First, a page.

I was just saying in a previous post there has been a trend in the United States the last several years, due mostly to the economy, of people ages 20 something and older, of either moving back in with their parents, or unable to move out in the first place, if they are unable to find a job.
And yet, it’s still considered an insult to say to someone online or television, “I bet you live in your mother’s basement.”
More people in their 40s and beyond are moving in with their aging parents because of a financial or health setback by Sue Shellenbarger, November 2016
Moving back in with your parents in your 20s is one thing. But what about when you’re over 40?
More people in their 40s and beyond are moving in with their aging parents because of a financial or health setback. “This is kind of a hidden group,” says Steven Wallace, associate director of the Center for Health Policy Research at the University of California, Los Angeles.
They expect to be well-established in a career by midlife and thinking ahead toward retirement; then lightning strikes, in the form of a job loss, injury or illness.
Living with Mom and Dad at midlife comes with a heavy stigma and may force painful adjustments in family roles. Deborah Graves moved in with her 87-year-old mother, Jacqueline Graves, in Flossmoor, Ill., last year after a layoff from her 20-year job as a clinical laboratory technician and an unsuccessful job search.
Now, she is juggling new demands on her time, including college courses in medical coding, a 20-hour workweek in a department store and driving her mother to medical appointments. She cooks one or two meals a day for her mother—a task “I wish I didn’t have to do,” says Ms. Graves, 58 years old.
…In California, adults ages 50 to 65 living with parents rose 68% from 2006 to 2012, an even greater rise than the 56% increase in people ages 18 to 29 living at home, Dr. Wallace says. National data show a similar trend, and the numbers are continuing to increase, based on 2014 census data.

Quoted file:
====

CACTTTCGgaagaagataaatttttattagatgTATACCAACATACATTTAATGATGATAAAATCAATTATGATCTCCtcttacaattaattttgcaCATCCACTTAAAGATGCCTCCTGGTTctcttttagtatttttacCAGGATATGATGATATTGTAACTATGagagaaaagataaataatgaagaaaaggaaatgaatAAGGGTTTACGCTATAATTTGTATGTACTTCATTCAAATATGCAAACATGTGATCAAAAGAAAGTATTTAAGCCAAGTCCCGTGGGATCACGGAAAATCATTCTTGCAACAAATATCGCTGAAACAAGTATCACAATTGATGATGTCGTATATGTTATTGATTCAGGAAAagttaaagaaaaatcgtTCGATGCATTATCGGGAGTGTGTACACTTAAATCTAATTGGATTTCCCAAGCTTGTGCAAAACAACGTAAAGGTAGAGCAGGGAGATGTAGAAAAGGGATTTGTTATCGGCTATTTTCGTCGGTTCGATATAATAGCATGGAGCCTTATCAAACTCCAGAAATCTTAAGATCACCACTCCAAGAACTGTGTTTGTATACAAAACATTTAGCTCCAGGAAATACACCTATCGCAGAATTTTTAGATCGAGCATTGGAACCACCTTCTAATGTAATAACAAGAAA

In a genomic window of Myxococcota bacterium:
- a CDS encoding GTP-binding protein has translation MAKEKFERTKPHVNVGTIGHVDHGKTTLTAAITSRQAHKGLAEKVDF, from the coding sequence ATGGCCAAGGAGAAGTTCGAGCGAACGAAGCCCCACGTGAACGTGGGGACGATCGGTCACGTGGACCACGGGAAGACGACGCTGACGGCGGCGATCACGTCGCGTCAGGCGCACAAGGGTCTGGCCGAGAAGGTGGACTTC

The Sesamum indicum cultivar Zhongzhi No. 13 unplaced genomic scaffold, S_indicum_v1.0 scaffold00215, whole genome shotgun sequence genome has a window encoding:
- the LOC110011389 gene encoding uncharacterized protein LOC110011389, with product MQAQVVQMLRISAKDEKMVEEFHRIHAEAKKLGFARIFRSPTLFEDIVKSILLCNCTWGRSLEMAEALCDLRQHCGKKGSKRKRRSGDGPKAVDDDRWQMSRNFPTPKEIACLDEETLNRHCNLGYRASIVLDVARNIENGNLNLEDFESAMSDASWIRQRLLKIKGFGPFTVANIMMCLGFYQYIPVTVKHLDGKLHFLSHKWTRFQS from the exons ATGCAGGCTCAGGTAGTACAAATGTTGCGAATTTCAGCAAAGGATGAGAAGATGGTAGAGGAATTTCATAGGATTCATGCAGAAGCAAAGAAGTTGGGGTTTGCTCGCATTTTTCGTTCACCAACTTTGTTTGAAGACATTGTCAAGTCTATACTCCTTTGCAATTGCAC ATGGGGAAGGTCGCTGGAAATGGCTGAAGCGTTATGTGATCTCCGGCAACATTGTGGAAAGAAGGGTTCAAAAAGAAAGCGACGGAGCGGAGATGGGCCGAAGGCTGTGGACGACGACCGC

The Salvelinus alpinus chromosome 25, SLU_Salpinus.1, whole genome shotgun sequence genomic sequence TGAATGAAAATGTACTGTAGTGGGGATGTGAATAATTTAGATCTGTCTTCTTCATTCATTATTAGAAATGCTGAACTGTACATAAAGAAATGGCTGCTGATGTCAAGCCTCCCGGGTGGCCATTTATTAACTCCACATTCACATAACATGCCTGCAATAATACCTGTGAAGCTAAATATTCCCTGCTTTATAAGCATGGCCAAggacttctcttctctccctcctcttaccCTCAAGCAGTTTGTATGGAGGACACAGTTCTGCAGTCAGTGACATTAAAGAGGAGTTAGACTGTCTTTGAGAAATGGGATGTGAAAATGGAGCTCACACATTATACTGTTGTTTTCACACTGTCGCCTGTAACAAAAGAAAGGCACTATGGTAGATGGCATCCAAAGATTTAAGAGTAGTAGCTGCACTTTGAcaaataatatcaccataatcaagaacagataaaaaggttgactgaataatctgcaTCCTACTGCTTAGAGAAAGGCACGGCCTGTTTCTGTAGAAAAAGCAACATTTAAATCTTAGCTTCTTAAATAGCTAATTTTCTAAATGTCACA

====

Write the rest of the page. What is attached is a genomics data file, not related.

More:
Some of the increase comes from adult children caring for aging parents, but financial hardship is driving the trend, too, Dr. Wallace says. The number of people who are 45 and older and unemployed for a year or more remains 2.3 times higher than in 2007, before the recession, according to Bureau of Labor Statistics data.
Kristie Harris, an employment specialist with Jewish Vocational Service, a San Francisco nonprofit job-training agency, says having to move in with parents deepens the emotional damage that joblessness causes, and turns family roles upside down. “Self-care falls by the wayside,” she says; many people stop socializing with friends.
…Sometimes such living arrangements lay the groundwork for stronger family ties. At first, Oilda Jimenez, 62, didn’t want her 34-year-old son, Ronald Curiel, to move back in with her.
Mr. Curiel had been living independently for nearly a decade, sharing an apartment in New York City and starting a family with his fiancée, when he injured his back in 2013 lifting boxes at his job as a retail-store manager. Disabled by chronic back and leg pain, he lost his job and his fiancée, and drained his savings trying to pay the bills while building a business as a marketing consultant.
From December 2016:
A higher percentage of young Americans live with their parents, siblings or other family members now than at any time in the last 75 years. Data from Trulia show that 40 percent of young people aged 18-34 are living with their parents, the highest percentage since 1940.
Some experts are blaming high rents and “tough” mortgage standards, but that misses the actual root causes for millennials’ reluctance to buy homes.
Trulia’s survey shows the top reason millennials say they can’t purchase a house is that they’re “saving for a down payment.” Some may want to use this data to troll millennials as being lazy or bad with money. That’s not it. “Poor credit history,” “qualifying for a mortgage” and “rising home prices” are also among the top reasons, but all tied to the same two major problems: inflated home prices and ballooning student loan debt. Both factors are being driven by bad government policies.